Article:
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...The Pictish Stone page...

...From a time when life was cheap and quick, came some ground breaking art...

The symbols and animal representations on these sttle of rocks has lead to many assumptions and conjecture about their meaning, I would advise any reader that the "professionals views on this is really based on theory and no actual proof. For as you can appreciate, we weren't there when these were carved and since records are only other peoples theories we are left to ponder their true meaning.

Let me add one more for the "stews brew", it could very possibly be a map, of sorts, telling any traveller what tribe is in this area, and the boundaries to adhere to.

This stone has a definite 'christian' celtic influence with celtic influenced pictish symbols around the outside. This, wether the carver knew it or not, this is probably how the picts were seen near the 'official' end of their time. As a subserviant, conquered race, living and surviving from the outskirts of the newly formed celtic society. The warlike Celts probably dispised the Picts for not 'dying for their country'. The Celtic men are renowned not only for their desire for an 'honourable death in battle', but for their capability of absorbing the shining examples of other cultures, until there is nothing left of them, except for a few artifacts lost for archeologists to find

Another authentic and well preserved example of a pictish carving, either it was a present for an important dignitary 'blessing them with his presence', and being hopefuly appreciative of their efforts. Or showing a possible king on a hunting trip through the area, what must have been a first for the locals. You must remember that before all our modern convieniances, medicines, and technology, that life would have been very simple, so that any socialy historic event, like war or the death of an important person would be preserved in stone. So it does not suprise me to find this stone, after all it is exactly what we do to impress important people even today.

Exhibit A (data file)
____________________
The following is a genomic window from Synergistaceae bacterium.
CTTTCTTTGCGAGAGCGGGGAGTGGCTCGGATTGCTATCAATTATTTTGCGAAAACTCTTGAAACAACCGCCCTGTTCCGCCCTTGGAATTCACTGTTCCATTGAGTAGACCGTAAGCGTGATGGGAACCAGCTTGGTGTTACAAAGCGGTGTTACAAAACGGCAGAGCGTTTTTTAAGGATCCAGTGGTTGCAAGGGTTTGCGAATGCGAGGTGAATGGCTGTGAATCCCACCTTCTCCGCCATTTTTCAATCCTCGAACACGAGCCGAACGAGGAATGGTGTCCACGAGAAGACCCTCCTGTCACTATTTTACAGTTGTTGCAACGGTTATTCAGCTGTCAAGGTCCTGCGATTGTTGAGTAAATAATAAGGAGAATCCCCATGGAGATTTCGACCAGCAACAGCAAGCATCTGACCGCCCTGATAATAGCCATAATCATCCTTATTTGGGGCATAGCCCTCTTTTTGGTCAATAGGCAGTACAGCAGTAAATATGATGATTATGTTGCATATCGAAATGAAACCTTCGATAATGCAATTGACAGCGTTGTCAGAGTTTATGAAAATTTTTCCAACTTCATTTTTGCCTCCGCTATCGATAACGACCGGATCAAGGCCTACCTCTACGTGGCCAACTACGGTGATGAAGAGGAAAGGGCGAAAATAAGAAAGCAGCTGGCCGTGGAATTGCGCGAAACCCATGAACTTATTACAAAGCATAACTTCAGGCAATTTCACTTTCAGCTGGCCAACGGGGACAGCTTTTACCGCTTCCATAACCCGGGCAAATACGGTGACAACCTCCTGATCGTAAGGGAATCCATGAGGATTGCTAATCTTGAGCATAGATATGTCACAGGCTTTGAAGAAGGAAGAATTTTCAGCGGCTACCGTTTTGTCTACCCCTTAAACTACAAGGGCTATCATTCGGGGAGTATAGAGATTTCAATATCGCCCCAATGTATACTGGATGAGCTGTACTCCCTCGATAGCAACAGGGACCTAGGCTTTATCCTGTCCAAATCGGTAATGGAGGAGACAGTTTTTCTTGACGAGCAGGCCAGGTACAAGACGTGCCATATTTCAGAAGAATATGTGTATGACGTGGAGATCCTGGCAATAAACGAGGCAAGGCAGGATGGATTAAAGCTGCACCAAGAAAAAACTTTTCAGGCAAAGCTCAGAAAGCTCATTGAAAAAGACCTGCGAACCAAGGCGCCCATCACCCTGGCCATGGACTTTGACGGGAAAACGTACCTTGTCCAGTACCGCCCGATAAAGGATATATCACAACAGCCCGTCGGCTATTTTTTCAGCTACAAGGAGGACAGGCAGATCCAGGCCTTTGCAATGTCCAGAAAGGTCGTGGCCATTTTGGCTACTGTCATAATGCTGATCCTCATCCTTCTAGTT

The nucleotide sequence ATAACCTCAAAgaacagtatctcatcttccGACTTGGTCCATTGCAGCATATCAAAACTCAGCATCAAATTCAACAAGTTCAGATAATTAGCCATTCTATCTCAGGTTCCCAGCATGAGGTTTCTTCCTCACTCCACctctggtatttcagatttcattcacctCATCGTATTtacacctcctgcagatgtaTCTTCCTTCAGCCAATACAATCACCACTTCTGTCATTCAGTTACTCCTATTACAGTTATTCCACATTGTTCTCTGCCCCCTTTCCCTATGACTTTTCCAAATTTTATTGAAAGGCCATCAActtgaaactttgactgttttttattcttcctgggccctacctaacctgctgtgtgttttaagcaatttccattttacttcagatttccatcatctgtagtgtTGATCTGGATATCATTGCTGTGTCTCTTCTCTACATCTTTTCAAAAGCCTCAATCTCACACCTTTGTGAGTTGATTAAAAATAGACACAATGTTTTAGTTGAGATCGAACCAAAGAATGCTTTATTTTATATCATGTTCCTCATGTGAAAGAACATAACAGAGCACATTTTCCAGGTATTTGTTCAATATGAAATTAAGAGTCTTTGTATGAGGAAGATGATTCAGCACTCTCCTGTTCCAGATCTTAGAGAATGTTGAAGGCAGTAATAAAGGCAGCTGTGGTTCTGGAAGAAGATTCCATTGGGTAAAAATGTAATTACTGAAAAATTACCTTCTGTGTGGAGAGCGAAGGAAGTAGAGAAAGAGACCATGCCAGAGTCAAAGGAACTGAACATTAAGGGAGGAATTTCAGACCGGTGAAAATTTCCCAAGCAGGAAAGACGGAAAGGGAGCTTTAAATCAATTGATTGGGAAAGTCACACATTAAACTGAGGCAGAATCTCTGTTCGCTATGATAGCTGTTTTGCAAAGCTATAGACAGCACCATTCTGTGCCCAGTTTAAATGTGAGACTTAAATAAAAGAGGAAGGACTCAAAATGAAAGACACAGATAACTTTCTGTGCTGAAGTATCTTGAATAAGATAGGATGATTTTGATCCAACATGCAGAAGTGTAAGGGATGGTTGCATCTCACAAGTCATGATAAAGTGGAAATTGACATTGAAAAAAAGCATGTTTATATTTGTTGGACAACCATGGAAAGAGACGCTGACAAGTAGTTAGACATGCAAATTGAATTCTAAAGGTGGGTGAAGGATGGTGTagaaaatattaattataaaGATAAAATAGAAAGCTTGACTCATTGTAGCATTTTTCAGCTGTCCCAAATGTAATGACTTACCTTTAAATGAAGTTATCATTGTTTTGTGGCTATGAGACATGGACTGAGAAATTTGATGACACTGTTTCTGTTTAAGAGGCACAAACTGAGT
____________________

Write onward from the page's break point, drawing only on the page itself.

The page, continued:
An extremly weathered old stone and possibly very old. Pictures in line with each other, unlike a lot of symbols found around Great Britain, which are less orderly, and done by different people through a long period of time. This stone records a peacock like symbol above other assumed animals and is in my opinion another food totem, that shows a clans dominance of that area and its fauna. No doubt placed on a road, telling you who to ask before hunting. This must have been a common problem for kings and noblemen living in the country, who would hunt regularly on horse back with dogs, servants and hunting birds.

This is a 'class three' celtic cross, crosses were erected, as were ogham stones, to comemorate a triumph or battle of national and/or local importance. These things are still remembered by the generations of famillies still telling the tales of their ancestors.

Not exactly a celtic cross, but I had to show you a genuine 12th century castle fireplace. I believe this one is from King Robert the Bruce castle Scotland. Not bad ay?.

This detail from a class three celtic cross shows a part of court life for the era, a harp player of some status, not just anyone could get on a cross back then.

This very old gravestone contains Freemasonary symbols concerning their belief of a resurection ceremony whilst alive, still practised by Freemasons but considered Heretical by modern Churches..

Relatively modern example of how writing represents a national historic event, and when exactly it had happened.

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